The prime feature of any MINI is its “go-kart” handling. The Clubman doesn’t disappoint. Fortunately, it isn’t true go-kart handling, because the rock-hard suspension of a go-kart can get old quickly. But the Clubman’s softened suspension absorbs most road irregularities, although some road noise does untrue into the cabin occasionally. 
Old habits die hard, and the Clubman still has some quirks. For example, MINI refuses to have flat push buttons and knobs like other manufacturers to reduce “second collision” injuries, but retains toggle switches. The main one is the start/stop switch in the center of the strip along the base of the center stack. Two other toggles join the start/stop, but all have mini roll bars around them should  second collision occur. Above the rear view mirror are four more toggles for interior lights, all with roll bars around them.
Another quirk is the audio system. It stays on even when you shut off the engine and exit the car and close the door. Only when you lock the doors does it turn off. While it’s a pain, it’s also a good reminder to lock the doors when you leave the car.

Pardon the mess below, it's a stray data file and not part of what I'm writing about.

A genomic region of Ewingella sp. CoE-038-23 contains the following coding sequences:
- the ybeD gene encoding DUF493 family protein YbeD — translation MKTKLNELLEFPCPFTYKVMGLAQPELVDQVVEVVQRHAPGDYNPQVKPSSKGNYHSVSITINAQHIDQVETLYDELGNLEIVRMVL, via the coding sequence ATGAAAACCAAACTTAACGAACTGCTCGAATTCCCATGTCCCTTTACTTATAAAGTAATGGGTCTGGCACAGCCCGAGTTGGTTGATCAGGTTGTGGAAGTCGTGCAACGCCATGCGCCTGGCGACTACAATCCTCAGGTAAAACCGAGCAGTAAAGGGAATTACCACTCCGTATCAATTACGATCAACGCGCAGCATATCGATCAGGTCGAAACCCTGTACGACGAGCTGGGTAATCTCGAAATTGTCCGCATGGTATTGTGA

Unlock the doors using the fob and a MINI logo lights the ground by the doors. All four door handles also light up. 
A good feature is the extra sun visor mounted over the driver’s door that helps block the sun when it’s on that side.
Front seats are comfortable with good side support in the kidney area. Because of the Clubman’s diminutive size, entering and exiting can be a challenge, but once you’re installed, they are great. Three assist handles aid entry and egress. Exiting his a minor problem with the interior door handles. They blend in quite well with the rest of the door. Once you find them the first time, finding them again isn’t a problem.
Rear seat legroom is okay, but there’s only room for two passengers back there, even if MINI does claim there’s room for three.
Rear passengers have air controls for the HVAC system, but the temperature is still under control of whomever is sitting up front.
As you may have guessed, the MINI Clubman and I no longer have a tortuous relationship. If you’re in the market for a smaller wagon with very good handling, this might be on your “let’s look at this one” list.

(c) 2017 The Auto Page Syndicate

Saturday, January 7, 2017

CES, Consumer or Car Electronics?

The Consumer Electronic Show in Las Vegas might be dubbed the "Car Electronics Show" these days as automakers show off the latest in technology. Bumper2Bumpertv takes a look at some of the offerings in the 2017 show.

Tuesday, January 3, 2017

Genesis G80, a first look.

The Genesis division of Hyundai is now a stand alone brand playing in the luxury segment, Bumper2Bumpertv has a look at one of its first offerings strong and weak points.